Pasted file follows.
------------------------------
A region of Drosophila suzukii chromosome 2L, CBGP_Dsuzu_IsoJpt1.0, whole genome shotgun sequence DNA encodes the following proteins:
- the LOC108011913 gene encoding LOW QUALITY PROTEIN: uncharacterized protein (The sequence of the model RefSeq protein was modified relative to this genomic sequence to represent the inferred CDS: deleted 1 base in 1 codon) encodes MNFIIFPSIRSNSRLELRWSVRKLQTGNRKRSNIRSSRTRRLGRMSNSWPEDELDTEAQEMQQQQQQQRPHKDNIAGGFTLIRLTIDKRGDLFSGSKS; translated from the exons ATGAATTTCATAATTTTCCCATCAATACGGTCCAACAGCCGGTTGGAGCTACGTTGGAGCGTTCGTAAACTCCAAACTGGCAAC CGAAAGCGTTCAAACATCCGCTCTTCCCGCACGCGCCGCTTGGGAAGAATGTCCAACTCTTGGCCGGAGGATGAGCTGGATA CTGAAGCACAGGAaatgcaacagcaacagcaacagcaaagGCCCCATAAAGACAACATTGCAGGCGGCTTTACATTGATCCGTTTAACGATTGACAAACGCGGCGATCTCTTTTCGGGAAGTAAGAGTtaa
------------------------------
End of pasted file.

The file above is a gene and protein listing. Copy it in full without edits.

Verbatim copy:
A region of Drosophila suzukii chromosome 2L, CBGP_Dsuzu_IsoJpt1.0, whole genome shotgun sequence DNA encodes the following proteins:
- the LOC108011913 gene encoding LOW QUALITY PROTEIN: uncharacterized protein (The sequence of the model RefSeq protein was modified relative to this genomic sequence to represent the inferred CDS: deleted 1 base in 1 codon) encodes MNFIIFPSIRSNSRLELRWSVRKLQTGNRKRSNIRSSRTRRLGRMSNSWPEDELDTEAQEMQQQQQQQRPHKDNIAGGFTLIRLTIDKRGDLFSGSKS; translated from the exons ATGAATTTCATAATTTTCCCATCAATACGGTCCAACAGCCGGTTGGAGCTACGTTGGAGCGTTCGTAAACTCCAAACTGGCAAC CGAAAGCGTTCAAACATCCGCTCTTCCCGCACGCGCCGCTTGGGAAGAATGTCCAACTCTTGGCCGGAGGATGAGCTGGATA CTGAAGCACAGGAaatgcaacagcaacagcaacagcaaagGCCCCATAAAGACAACATTGCAGGCGGCTTTACATTGATCCGTTTAACGATTGACAAACGCGGCGATCTCTTTTCGGGAAGTAAGAGTtaa